Childhood Obesity Effects
Childhood obesity effects can range from potentially serious health problems to psychological and social issues. That's why there is considerable concern among parents, researchers, and national leaders today about childhood obesity.
Childhood obesity effects are many and varied and can include:
- The development of serious health problems, such as heart disease, heart attack, stroke, kidney failure, type 2 diabetes, high blood pressure, and some cancers as early as age 20.
- Early puberty or menarche (menstruation).
- Respiratory problems such as asthma.
- Problems sleeping and potential for sleep apnea.
- Bullying by normal-weight children.
- Low self-esteem as a result of bullying or comparing one's physical appearance to other children or children in the movies, on TV, or in magazines.
- Depression from social isolation and low self-esteem.
- Possible learning problems if a child develops social anxiety and does not wish to participate in classroom or school activities.
These negative effects can continue to impact a child for years to come and even a lifetime in some cases. So, if you suspect your child is obese or even overweight, see your pediatrician immediately. Your child's doctor may recommend a physical exam and tests to rule out any underlying medical causes of childhood obesity. If those tests establish that your child's condition is the result of poor eating habits and/or lack of physical activity, he can make several helpful recommendations. These may include regular physical activity and healthy eating as a family, so that your overweight or obese child doesn't feel singled out.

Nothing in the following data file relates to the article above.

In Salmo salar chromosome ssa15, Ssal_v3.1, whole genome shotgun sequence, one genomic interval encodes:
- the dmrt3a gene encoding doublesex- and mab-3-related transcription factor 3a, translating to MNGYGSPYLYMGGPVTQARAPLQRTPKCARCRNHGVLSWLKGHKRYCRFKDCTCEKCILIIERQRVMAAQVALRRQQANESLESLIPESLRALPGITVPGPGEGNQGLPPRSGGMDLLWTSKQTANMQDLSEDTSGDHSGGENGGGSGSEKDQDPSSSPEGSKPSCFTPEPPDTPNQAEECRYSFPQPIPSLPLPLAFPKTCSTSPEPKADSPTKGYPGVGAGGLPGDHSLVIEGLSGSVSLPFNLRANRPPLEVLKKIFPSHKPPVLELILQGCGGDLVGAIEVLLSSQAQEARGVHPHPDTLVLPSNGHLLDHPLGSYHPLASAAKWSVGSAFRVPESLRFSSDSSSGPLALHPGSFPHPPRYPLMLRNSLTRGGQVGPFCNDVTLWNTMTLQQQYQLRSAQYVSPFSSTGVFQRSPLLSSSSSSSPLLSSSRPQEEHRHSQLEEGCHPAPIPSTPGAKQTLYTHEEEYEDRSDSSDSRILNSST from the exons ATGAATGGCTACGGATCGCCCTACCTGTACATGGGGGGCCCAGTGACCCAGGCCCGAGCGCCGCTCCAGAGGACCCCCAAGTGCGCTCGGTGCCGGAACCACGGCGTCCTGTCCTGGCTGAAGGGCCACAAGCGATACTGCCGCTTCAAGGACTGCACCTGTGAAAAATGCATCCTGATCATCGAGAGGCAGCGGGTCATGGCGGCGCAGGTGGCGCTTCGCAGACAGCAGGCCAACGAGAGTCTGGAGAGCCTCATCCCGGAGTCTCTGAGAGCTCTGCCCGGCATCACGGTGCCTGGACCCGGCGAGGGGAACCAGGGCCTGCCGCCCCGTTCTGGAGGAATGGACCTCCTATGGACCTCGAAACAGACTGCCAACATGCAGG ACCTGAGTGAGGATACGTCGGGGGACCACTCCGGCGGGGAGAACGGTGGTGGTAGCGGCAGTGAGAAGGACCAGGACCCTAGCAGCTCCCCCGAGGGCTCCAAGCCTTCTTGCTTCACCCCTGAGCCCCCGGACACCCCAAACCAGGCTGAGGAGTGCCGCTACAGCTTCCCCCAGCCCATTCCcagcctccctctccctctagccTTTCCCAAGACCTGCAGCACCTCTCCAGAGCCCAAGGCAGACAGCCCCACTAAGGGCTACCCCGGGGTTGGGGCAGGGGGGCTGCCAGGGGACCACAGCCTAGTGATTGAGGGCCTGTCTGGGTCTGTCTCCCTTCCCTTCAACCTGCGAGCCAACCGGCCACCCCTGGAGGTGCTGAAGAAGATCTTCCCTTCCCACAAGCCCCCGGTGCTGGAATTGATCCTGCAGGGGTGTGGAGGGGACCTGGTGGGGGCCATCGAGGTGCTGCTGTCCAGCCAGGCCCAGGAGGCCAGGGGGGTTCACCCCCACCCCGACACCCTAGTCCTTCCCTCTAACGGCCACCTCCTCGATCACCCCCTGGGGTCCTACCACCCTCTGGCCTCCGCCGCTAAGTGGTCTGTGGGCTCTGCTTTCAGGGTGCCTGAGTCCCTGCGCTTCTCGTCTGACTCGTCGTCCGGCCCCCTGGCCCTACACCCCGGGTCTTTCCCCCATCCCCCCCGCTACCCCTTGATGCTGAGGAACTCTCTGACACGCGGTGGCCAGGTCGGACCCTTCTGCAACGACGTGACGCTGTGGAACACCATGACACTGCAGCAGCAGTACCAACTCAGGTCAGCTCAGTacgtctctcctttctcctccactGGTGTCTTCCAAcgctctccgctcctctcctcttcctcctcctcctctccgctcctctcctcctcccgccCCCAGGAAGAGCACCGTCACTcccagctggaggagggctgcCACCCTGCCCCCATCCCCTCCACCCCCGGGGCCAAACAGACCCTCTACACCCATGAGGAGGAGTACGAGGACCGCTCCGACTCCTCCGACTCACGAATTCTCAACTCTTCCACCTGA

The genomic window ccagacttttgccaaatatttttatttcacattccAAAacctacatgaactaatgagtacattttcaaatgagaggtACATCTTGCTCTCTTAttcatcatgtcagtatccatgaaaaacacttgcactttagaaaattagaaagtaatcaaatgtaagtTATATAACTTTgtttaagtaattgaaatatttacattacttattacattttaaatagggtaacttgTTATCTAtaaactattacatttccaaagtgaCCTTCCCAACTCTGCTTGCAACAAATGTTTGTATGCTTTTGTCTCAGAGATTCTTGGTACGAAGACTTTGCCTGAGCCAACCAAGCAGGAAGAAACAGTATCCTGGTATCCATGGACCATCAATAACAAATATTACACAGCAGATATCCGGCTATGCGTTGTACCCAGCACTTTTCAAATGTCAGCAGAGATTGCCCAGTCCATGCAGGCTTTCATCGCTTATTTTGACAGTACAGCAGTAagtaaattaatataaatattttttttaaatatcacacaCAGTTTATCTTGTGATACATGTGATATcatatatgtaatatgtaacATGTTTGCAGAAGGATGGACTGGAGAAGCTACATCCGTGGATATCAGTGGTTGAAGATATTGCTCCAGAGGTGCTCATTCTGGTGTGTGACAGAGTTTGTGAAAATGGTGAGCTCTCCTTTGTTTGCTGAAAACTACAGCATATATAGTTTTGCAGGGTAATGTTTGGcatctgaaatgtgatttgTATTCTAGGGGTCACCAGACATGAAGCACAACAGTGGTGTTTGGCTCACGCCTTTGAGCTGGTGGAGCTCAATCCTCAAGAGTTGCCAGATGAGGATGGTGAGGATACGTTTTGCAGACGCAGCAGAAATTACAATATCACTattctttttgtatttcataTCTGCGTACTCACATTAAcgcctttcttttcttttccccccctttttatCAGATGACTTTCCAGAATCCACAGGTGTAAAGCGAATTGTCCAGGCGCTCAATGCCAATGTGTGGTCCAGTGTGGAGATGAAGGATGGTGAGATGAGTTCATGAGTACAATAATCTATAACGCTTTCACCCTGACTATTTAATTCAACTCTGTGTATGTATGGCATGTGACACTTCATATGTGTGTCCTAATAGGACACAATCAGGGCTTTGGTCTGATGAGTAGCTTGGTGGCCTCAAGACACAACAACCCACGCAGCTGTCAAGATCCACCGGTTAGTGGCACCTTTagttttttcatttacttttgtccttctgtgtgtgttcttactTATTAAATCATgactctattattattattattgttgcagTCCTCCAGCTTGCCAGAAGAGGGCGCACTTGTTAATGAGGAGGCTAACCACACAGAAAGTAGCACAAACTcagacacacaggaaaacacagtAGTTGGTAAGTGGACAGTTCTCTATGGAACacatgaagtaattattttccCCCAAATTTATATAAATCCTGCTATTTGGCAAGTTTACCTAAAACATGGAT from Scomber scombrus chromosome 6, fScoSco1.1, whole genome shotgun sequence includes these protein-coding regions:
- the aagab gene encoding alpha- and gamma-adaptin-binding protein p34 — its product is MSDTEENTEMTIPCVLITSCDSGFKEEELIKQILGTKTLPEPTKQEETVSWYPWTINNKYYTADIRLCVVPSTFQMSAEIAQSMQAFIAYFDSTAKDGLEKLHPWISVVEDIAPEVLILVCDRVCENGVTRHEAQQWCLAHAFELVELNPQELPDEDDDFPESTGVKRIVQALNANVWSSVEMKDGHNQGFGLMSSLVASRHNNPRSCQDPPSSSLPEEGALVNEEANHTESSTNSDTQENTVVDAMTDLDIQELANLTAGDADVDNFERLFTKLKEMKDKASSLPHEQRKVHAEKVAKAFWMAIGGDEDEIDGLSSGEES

A healthy diet can be achieved by eating balanced, nutritious meals whenever possible, avoiding fast foods and processed foods, limiting snacks and snacking on fruits, vegetables and other healthy options such as low-fat cheese. Your pediatrician may recommend nutrients and supplements if he feels your child isn't getting enough nutrients in his or her diet.
Your pediatrician will also likely recommend making physical activity an enjoyable, playful time for children and the entire family, whenever possible. Possible activities could include family hikes, bike rides, swimming excursions, or pick-up baseball games in the backyard. You could also encourage your child to join a sports team or walk or ride their bikes to school whenever it is safe and weather permits. In all, children and adolescents need as much as 60 minutes a day of exercise, but start your new regimen slowly and gradually, and under the guidance of your pediatrician.
Above all, give your child unconditional love and acceptance. The emotional effects of childhood obesity can be even more devastating for your child if they feel unloved or disrespected.